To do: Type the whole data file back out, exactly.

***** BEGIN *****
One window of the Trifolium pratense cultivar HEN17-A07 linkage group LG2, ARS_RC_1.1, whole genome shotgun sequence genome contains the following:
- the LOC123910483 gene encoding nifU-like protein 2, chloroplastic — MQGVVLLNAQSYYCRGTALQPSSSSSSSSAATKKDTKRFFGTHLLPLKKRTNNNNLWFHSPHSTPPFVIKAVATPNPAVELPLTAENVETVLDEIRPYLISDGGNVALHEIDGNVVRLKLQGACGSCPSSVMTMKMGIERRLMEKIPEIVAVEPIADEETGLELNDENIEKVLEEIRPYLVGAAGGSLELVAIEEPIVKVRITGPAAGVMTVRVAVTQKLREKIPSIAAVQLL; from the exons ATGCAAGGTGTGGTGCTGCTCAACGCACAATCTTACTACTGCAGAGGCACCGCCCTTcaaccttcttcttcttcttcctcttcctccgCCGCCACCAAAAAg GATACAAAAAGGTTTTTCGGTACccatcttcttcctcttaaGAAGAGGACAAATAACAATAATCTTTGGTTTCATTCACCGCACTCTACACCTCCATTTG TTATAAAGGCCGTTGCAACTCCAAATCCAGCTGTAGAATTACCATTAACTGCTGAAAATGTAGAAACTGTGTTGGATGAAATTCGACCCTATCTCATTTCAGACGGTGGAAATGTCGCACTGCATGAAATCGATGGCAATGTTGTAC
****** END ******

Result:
One window of the Trifolium pratense cultivar HEN17-A07 linkage group LG2, ARS_RC_1.1, whole genome shotgun sequence genome contains the following:
- the LOC123910483 gene encoding nifU-like protein 2, chloroplastic — MQGVVLLNAQSYYCRGTALQPSSSSSSSSAATKKDTKRFFGTHLLPLKKRTNNNNLWFHSPHSTPPFVIKAVATPNPAVELPLTAENVETVLDEIRPYLISDGGNVALHEIDGNVVRLKLQGACGSCPSSVMTMKMGIERRLMEKIPEIVAVEPIADEETGLELNDENIEKVLEEIRPYLVGAAGGSLELVAIEEPIVKVRITGPAAGVMTVRVAVTQKLREKIPSIAAVQLL; from the exons ATGCAAGGTGTGGTGCTGCTCAACGCACAATCTTACTACTGCAGAGGCACCGCCCTTcaaccttcttcttcttcttcctcttcctccgCCGCCACCAAAAAg GATACAAAAAGGTTTTTCGGTACccatcttcttcctcttaaGAAGAGGACAAATAACAATAATCTTTGGTTTCATTCACCGCACTCTACACCTCCATTTG TTATAAAGGCCGTTGCAACTCCAAATCCAGCTGTAGAATTACCATTAACTGCTGAAAATGTAGAAACTGTGTTGGATGAAATTCGACCCTATCTCATTTCAGACGGTGGAAATGTCGCACTGCATGAAATCGATGGCAATGTTGTAC